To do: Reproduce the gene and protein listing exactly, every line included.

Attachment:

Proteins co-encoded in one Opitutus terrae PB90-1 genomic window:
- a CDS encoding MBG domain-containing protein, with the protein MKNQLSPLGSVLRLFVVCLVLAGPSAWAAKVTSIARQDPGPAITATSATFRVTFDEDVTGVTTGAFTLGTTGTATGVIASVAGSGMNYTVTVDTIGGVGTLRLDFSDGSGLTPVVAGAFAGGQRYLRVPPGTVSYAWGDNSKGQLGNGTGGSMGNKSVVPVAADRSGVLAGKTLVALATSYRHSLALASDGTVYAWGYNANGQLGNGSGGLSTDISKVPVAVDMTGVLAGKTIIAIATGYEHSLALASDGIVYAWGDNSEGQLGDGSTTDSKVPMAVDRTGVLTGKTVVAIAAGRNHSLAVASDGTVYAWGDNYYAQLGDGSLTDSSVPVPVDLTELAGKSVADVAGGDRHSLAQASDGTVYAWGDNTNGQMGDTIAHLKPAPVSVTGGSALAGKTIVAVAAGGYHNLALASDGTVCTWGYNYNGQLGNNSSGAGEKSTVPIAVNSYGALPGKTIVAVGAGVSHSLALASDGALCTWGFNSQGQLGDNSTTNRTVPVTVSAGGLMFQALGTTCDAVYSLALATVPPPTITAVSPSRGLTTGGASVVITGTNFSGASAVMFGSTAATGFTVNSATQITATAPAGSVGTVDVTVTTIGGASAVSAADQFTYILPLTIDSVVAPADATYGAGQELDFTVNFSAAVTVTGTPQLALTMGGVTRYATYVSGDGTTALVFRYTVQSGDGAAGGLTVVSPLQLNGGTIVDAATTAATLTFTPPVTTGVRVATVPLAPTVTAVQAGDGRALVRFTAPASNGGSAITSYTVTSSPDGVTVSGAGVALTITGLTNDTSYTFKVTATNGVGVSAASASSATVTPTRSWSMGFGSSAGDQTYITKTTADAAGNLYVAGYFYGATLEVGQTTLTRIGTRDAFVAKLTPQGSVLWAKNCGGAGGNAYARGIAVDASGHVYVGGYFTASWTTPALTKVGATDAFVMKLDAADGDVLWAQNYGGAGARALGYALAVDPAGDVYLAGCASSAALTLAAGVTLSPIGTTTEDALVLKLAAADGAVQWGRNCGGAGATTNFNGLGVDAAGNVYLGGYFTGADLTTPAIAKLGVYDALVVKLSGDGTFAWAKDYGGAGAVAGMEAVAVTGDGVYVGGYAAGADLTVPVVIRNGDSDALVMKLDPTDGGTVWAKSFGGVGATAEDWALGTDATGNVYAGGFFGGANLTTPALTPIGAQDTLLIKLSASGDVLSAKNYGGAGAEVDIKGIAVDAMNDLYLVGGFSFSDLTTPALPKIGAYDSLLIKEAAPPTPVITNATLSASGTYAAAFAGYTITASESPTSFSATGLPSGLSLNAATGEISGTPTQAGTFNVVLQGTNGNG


Proteins co-encoded in one Opitutus terrae PB90-1 genomic window:
- a CDS encoding MBG domain-containing protein, with the protein MKNQLSPLGSVLRLFVVCLVLAGPSAWAAKVTSIARQDPGPAITATSATFRVTFDEDVTGVTTGAFTLGTTGTATGVIASVAGSGMNYTVTVDTIGGVGTLRLDFSDGSGLTPVVAGAFAGGQRYLRVPPGTVSYAWGDNSKGQLGNGTGGSMGNKSVVPVAADRSGVLAGKTLVALATSYRHSLALASDGTVYAWGYNANGQLGNGSGGLSTDISKVPVAVDMTGVLAGKTIIAIATGYEHSLALASDGIVYAWGDNSEGQLGDGSTTDSKVPMAVDRTGVLTGKTVVAIAAGRNHSLAVASDGTVYAWGDNYYAQLGDGSLTDSSVPVPVDLTELAGKSVADVAGGDRHSLAQASDGTVYAWGDNTNGQMGDTIAHLKPAPVSVTGGSALAGKTIVAVAAGGYHNLALASDGTVCTWGYNYNGQLGNNSSGAGEKSTVPIAVNSYGALPGKTIVAVGAGVSHSLALASDGALCTWGFNSQGQLGDNSTTNRTVPVTVSAGGLMFQALGTTCDAVYSLALATVPPPTITAVSPSRGLTTGGASVVITGTNFSGASAVMFGSTAATGFTVNSATQITATAPAGSVGTVDVTVTTIGGASAVSAADQFTYILPLTIDSVVAPADATYGAGQELDFTVNFSAAVTVTGTPQLALTMGGVTRYATYVSGDGTTALVFRYTVQSGDGAAGGLTVVSPLQLNGGTIVDAATTAATLTFTPPVTTGVRVATVPLAPTVTAVQAGDGRALVRFTAPASNGGSAITSYTVTSSPDGVTVSGAGVALTITGLTNDTSYTFKVTATNGVGVSAASASSATVTPTRSWSMGFGSSAGDQTYITKTTADAAGNLYVAGYFYGATLEVGQTTLTRIGTRDAFVAKLTPQGSVLWAKNCGGAGGNAYARGIAVDASGHVYVGGYFTASWTTPALTKVGATDAFVMKLDAADGDVLWAQNYGGAGARALGYALAVDPAGDVYLAGCASSAALTLAAGVTLSPIGTTTEDALVLKLAAADGAVQWGRNCGGAGATTNFNGLGVDAAGNVYLGGYFTGADLTTPAIAKLGVYDALVVKLSGDGTFAWAKDYGGAGAVAGMEAVAVTGDGVYVGGYAAGADLTVPVVIRNGDSDALVMKLDPTDGGTVWAKSFGGVGATAEDWALGTDATGNVYAGGFFGGANLTTPALTPIGAQDTLLIKLSASGDVLSAKNYGGAGAEVDIKGIAVDAMNDLYLVGGFSFSDLTTPALPKIGAYDSLLIKEAAPPTPVITNATLSASGTYAAAFAGYTITASESPTSFSATGLPSGLSLNAATGEISGTPTQAGTFNVVLQGTNGNG